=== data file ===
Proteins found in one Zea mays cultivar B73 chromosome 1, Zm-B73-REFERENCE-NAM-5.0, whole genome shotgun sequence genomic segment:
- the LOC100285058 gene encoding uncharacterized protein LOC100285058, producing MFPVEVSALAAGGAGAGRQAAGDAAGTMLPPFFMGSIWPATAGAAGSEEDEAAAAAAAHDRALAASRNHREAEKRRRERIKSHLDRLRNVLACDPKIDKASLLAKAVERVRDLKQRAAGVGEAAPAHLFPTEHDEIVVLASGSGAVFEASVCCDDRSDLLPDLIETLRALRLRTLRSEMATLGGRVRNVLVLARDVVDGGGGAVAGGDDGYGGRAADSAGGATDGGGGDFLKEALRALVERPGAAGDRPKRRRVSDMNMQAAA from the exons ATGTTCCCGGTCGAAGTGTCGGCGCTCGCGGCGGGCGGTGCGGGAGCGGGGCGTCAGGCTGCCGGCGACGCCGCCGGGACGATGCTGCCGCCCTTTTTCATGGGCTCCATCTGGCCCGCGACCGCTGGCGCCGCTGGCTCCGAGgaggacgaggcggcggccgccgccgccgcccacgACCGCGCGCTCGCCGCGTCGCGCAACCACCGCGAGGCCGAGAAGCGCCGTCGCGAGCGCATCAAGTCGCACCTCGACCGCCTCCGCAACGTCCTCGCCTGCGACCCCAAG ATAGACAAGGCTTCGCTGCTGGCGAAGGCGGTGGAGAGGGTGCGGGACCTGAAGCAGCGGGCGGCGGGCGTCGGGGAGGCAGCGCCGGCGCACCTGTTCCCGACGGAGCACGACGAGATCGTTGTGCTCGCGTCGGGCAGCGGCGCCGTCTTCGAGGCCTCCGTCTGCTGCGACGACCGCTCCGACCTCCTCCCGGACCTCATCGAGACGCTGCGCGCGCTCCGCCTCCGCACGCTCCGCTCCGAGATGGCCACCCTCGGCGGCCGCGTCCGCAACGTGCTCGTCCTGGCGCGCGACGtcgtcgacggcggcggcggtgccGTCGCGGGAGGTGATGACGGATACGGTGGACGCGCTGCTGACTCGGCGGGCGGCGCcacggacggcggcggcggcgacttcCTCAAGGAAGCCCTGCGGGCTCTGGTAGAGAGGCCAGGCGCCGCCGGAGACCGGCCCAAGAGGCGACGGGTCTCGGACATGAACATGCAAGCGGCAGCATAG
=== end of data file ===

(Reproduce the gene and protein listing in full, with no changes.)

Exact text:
Proteins found in one Zea mays cultivar B73 chromosome 1, Zm-B73-REFERENCE-NAM-5.0, whole genome shotgun sequence genomic segment:
- the LOC100285058 gene encoding uncharacterized protein LOC100285058, producing MFPVEVSALAAGGAGAGRQAAGDAAGTMLPPFFMGSIWPATAGAAGSEEDEAAAAAAAHDRALAASRNHREAEKRRRERIKSHLDRLRNVLACDPKIDKASLLAKAVERVRDLKQRAAGVGEAAPAHLFPTEHDEIVVLASGSGAVFEASVCCDDRSDLLPDLIETLRALRLRTLRSEMATLGGRVRNVLVLARDVVDGGGGAVAGGDDGYGGRAADSAGGATDGGGGDFLKEALRALVERPGAAGDRPKRRRVSDMNMQAAA from the exons ATGTTCCCGGTCGAAGTGTCGGCGCTCGCGGCGGGCGGTGCGGGAGCGGGGCGTCAGGCTGCCGGCGACGCCGCCGGGACGATGCTGCCGCCCTTTTTCATGGGCTCCATCTGGCCCGCGACCGCTGGCGCCGCTGGCTCCGAGgaggacgaggcggcggccgccgccgccgcccacgACCGCGCGCTCGCCGCGTCGCGCAACCACCGCGAGGCCGAGAAGCGCCGTCGCGAGCGCATCAAGTCGCACCTCGACCGCCTCCGCAACGTCCTCGCCTGCGACCCCAAG ATAGACAAGGCTTCGCTGCTGGCGAAGGCGGTGGAGAGGGTGCGGGACCTGAAGCAGCGGGCGGCGGGCGTCGGGGAGGCAGCGCCGGCGCACCTGTTCCCGACGGAGCACGACGAGATCGTTGTGCTCGCGTCGGGCAGCGGCGCCGTCTTCGAGGCCTCCGTCTGCTGCGACGACCGCTCCGACCTCCTCCCGGACCTCATCGAGACGCTGCGCGCGCTCCGCCTCCGCACGCTCCGCTCCGAGATGGCCACCCTCGGCGGCCGCGTCCGCAACGTGCTCGTCCTGGCGCGCGACGtcgtcgacggcggcggcggtgccGTCGCGGGAGGTGATGACGGATACGGTGGACGCGCTGCTGACTCGGCGGGCGGCGCcacggacggcggcggcggcgacttcCTCAAGGAAGCCCTGCGGGCTCTGGTAGAGAGGCCAGGCGCCGCCGGAGACCGGCCCAAGAGGCGACGGGTCTCGGACATGAACATGCAAGCGGCAGCATAG